The recovery model configures SQL Server database settings to accomplish the type of recovery required for the database, as shown in Table 21.1. The key differences among the recovery models involve how the transaction log behaves and which data is logged.
Although the durability of the transaction is configurable, the transaction log is still used as a write-ahead transaction log to ensure that each transaction is atomic. In case of system failure, SQL uses the transaction log to roll back any uncommitted transactions and to complete any committed transactions.
The simple recovery model is suitable for databases that require that each transaction be atomic but not necessarily durable. The simple recovery model directs SQL Server to truncate, or empty, the transaction log on checkpoints. The transaction log keeps a transaction until it is confirmed in the data file, but after that point the space may be reused by another transaction in a round-robin style. This is the reason why a simple recovery model does not support a transaction log backup.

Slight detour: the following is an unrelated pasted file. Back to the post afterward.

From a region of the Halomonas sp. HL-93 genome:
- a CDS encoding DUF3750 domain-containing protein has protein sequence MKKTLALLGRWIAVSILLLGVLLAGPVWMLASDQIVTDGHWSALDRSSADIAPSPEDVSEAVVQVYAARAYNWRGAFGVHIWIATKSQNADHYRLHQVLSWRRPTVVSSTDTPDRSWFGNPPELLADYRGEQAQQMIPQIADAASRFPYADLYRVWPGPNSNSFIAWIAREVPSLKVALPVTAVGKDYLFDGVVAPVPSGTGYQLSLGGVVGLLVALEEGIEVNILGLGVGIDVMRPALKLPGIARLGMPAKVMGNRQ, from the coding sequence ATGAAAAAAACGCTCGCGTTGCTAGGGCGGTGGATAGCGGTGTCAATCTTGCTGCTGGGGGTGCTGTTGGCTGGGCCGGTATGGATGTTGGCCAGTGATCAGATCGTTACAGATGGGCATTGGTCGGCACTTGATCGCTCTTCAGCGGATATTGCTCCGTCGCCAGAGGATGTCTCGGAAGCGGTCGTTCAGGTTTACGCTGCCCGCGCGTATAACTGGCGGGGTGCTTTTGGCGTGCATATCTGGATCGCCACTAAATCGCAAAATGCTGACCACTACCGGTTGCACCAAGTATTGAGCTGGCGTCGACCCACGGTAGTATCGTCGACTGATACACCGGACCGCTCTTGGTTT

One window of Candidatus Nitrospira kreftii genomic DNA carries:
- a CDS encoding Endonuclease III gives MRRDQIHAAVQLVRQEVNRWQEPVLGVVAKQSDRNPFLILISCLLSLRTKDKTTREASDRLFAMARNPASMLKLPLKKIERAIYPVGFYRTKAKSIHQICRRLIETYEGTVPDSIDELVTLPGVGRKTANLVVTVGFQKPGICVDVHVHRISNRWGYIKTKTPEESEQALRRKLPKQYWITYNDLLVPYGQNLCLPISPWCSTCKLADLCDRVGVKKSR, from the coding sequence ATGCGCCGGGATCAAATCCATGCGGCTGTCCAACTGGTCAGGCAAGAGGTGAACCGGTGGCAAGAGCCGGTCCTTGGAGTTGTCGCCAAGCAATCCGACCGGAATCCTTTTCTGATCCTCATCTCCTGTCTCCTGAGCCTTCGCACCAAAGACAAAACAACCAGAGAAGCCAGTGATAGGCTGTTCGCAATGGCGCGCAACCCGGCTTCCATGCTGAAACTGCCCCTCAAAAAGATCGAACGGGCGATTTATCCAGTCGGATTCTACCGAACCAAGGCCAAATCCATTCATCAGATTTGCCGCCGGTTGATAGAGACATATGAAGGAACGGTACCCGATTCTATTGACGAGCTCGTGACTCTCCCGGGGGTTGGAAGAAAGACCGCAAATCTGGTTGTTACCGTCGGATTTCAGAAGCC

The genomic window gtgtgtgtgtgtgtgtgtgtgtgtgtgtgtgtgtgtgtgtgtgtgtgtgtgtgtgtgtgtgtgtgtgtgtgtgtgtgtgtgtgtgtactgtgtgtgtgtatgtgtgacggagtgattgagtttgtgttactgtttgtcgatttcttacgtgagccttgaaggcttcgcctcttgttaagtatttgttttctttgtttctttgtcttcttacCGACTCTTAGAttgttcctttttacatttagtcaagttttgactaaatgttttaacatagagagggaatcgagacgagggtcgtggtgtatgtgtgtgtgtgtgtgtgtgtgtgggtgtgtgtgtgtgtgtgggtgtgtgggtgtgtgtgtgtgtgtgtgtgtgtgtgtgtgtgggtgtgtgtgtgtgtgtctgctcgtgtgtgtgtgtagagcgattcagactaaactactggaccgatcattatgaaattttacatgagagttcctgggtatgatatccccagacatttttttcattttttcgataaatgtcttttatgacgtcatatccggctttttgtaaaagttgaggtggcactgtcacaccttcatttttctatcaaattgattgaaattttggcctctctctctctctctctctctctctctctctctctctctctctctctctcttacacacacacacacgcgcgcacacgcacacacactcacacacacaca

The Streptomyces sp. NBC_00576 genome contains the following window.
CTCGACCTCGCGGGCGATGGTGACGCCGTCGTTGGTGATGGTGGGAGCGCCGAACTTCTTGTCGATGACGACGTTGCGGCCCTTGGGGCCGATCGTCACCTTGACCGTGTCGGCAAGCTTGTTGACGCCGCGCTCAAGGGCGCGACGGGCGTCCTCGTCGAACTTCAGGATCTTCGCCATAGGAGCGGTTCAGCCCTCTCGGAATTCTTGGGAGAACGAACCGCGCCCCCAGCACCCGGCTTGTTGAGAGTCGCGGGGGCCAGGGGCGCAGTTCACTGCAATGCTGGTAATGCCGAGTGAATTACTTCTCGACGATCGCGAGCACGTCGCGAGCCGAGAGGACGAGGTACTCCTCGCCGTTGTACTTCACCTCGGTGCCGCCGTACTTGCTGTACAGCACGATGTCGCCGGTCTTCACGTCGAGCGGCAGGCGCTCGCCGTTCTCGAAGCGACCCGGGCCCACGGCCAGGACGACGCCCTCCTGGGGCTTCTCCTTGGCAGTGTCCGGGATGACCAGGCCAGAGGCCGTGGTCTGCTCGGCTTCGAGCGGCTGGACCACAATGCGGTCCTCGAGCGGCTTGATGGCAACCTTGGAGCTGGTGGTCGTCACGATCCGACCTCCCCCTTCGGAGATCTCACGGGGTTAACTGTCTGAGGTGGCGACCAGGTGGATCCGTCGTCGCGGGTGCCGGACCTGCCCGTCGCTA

A simple recovery model has the benefit of keeping the transaction log small, at the cost of potentially losing all transactions since the last full or differential ...